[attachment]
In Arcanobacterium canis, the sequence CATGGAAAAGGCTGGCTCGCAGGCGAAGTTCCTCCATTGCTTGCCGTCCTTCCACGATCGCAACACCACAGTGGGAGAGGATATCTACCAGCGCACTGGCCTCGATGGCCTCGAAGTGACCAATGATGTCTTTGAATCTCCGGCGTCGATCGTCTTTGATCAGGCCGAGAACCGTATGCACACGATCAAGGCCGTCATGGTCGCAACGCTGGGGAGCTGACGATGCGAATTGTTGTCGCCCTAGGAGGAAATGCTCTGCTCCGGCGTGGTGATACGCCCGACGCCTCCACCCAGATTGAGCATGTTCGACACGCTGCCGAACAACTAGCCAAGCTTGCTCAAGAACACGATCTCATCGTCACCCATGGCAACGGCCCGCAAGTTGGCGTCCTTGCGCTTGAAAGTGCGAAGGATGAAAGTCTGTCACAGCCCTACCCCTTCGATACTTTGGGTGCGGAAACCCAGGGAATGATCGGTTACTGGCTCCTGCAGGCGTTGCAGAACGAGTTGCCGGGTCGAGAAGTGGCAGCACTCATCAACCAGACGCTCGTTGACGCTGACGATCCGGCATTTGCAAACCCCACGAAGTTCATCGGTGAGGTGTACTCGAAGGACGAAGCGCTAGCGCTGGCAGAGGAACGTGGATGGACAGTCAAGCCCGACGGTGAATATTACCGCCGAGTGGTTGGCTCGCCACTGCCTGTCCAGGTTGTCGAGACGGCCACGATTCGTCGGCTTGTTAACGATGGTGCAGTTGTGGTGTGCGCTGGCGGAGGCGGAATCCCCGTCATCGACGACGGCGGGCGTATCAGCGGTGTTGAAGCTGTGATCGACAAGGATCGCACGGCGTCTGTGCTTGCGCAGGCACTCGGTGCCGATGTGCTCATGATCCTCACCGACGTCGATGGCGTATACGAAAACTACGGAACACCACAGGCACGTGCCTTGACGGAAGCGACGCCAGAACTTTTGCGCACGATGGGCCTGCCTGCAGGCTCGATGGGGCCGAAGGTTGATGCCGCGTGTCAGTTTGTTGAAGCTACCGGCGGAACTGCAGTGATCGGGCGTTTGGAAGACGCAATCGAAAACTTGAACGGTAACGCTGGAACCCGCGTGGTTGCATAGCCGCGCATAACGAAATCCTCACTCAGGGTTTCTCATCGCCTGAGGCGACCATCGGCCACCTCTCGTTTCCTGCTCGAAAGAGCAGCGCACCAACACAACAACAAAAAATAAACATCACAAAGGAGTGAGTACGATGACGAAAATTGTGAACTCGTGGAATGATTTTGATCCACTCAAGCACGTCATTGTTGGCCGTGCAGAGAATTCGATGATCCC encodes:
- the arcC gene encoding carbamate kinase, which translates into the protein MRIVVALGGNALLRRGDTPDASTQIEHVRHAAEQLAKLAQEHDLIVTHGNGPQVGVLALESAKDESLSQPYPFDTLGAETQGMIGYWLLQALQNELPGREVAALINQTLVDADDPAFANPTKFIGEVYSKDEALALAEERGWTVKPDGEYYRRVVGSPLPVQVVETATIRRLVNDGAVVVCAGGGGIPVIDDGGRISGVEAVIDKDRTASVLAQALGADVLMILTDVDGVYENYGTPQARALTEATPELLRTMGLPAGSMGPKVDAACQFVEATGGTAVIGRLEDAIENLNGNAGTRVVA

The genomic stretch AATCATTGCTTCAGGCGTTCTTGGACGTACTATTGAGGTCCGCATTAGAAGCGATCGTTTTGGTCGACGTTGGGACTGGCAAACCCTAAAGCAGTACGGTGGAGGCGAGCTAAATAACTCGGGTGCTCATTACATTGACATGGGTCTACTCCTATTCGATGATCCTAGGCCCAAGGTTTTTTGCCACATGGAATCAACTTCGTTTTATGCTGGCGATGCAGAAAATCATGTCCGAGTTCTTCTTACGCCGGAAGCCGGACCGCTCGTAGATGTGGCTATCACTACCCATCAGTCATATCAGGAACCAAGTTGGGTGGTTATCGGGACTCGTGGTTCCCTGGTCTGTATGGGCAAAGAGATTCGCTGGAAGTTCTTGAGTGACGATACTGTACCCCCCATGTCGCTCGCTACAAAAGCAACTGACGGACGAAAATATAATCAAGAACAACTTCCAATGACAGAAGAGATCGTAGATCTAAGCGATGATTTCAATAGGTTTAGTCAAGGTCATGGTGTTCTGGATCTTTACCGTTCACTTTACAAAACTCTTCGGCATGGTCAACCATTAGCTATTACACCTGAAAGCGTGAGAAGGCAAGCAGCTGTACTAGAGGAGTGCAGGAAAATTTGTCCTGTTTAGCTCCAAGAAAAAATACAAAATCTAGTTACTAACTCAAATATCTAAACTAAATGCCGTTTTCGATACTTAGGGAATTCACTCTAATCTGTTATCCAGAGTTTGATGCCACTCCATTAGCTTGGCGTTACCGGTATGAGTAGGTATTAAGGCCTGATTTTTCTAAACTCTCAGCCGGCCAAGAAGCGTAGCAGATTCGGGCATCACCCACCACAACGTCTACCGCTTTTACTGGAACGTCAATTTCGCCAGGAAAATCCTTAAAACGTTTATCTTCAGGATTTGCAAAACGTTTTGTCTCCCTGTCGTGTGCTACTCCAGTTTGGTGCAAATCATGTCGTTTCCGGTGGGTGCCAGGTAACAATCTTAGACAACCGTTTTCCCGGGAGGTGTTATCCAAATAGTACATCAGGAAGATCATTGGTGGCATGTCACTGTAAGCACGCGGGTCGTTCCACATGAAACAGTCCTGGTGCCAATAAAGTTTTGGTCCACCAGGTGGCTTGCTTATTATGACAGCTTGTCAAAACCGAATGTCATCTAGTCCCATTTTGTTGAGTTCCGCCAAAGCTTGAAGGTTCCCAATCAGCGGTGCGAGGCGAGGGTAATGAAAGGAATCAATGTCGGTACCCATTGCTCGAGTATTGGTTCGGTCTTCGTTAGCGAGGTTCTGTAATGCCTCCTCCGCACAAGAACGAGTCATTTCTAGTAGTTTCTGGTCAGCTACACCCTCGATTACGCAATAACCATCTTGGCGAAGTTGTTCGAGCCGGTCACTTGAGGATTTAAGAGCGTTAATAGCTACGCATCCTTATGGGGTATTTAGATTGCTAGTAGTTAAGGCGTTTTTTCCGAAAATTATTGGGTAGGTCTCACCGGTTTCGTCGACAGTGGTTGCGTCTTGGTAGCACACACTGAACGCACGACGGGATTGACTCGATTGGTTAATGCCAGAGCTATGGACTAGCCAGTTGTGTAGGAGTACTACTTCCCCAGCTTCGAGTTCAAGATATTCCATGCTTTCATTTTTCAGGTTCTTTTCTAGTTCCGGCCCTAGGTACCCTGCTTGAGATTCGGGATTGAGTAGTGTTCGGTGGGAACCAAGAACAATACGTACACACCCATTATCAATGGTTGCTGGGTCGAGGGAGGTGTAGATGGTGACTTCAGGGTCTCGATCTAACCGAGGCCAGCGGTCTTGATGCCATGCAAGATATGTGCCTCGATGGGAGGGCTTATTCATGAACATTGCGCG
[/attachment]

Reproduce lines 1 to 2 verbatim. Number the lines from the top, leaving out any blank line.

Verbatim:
In Arcanobacterium canis, the sequence CATGGAAAAGGCTGGCTCGCAGGCGAAGTTCCTCCATTGCTTGCCGTCCTTCCACGATCGCAACACCACAGTGGGAGAGGATATCTACCAGCGCACTGGCCTCGATGGCCTCGAAGTGACCAATGATGTCTTTGAATCTCCGGCGTCGATCGTCTTTGATCAGGCCGAGAACCGTATGCACACGATCAAGGCCGTCATGGTCGCAACGCTGGGGAGCTGACGATGCGAATTGTTGTCGCCCTAGGAGGAAATGCTCTGCTCCGGCGTGGTGATACGCCCGACGCCTCCACCCAGATTGAGCATGTTCGACACGCTGCCGAACAACTAGCCAAGCTTGCTCAAGAACACGATCTCATCGTCACCCATGGCAACGGCCCGCAAGTTGGCGTCCTTGCGCTTGAAAGTGCGAAGGATGAAAGTCTGTCACAGCCCTACCCCTTCGATACTTTGGGTGCGGAAACCCAGGGAATGATCGGTTACTGGCTCCTGCAGGCGTTGCAGAACGAGTTGCCGGGTCGAGAAGTGGCAGCACTCATCAACCAGACGCTCGTTGACGCTGACGATCCGGCATTTGCAAACCCCACGAAGTTCATCGGTGAGGTGTACTCGAAGGACGAAGCGCTAGCGCTGGCAGAGGAACGTGGATGGACAGTCAAGCCCGACGGTGAATATTACCGCCGAGTGGTTGGCTCGCCACTGCCTGTCCAGGTTGTCGAGACGGCCACGATTCGTCGGCTTGTTAACGATGGTGCAGTTGTGGTGTGCGCTGGCGGAGGCGGAATCCCCGTCATCGACGACGGCGGGCGTATCAGCGGTGTTGAAGCTGTGATCGACAAGGATCGCACGGCGTCTGTGCTTGCGCAGGCACTCGGTGCCGATGTGCTCATGATCCTCACCGACGTCGATGGCGTATACGAAAACTACGGAACACCACAGGCACGTGCCTTGACGGAAGCGACGCCAGAACTTTTGCGCACGATGGGCCTGCCTGCAGGCTCGATGGGGCCGAAGGTTGATGCCGCGTGTCAGTTTGTTGAAGCTACCGGCGGAACTGCAGTGATCGGGCGTTTGGAAGACGCAATCGAAAACTTGAACGGTAACGCTGGAACCCGCGTGGTTGCATAGCCGCGCATAACGAAATCCTCACTCAGGGTTTCTCATCGCCTGAGGCGACCATCGGCCACCTCTCGTTTCCTGCTCGAAAGAGCAGCGCACCAACACAACAACAAAAAATAAACATCACAAAGGAGTGAGTACGATGACGAAAATTGTGAACTCGTGGAATGATTTTGATCCACTCAAGCACGTCATTGTTGGCCGTGCAGAGAATTCGATGATCCC encodes:
- the arcC gene encoding carbamate kinase, which translates into the protein MRIVVALGGNALLRRGDTPDASTQIEHVRHAAEQLAKLAQEHDLIVTHGNGPQVGVLALESAKDESLSQPYPFDTLGAETQGMIGYWLLQALQNELPGREVAALINQTLVDADDPAFANPTKFIGEVYSKDEALALAEERGWTVKPDGEYYRRVVGSPLPVQVVETATIRRLVNDGAVVVCAGGGGIPVIDDGGRISGVEAVIDKDRTASVLAQALGADVLMILTDVDGVYENYGTPQARALTEATPELLRTMGLPAGSMGPKVDAACQFVEATGGTAVIGRLEDAIENLNGNAGTRVVA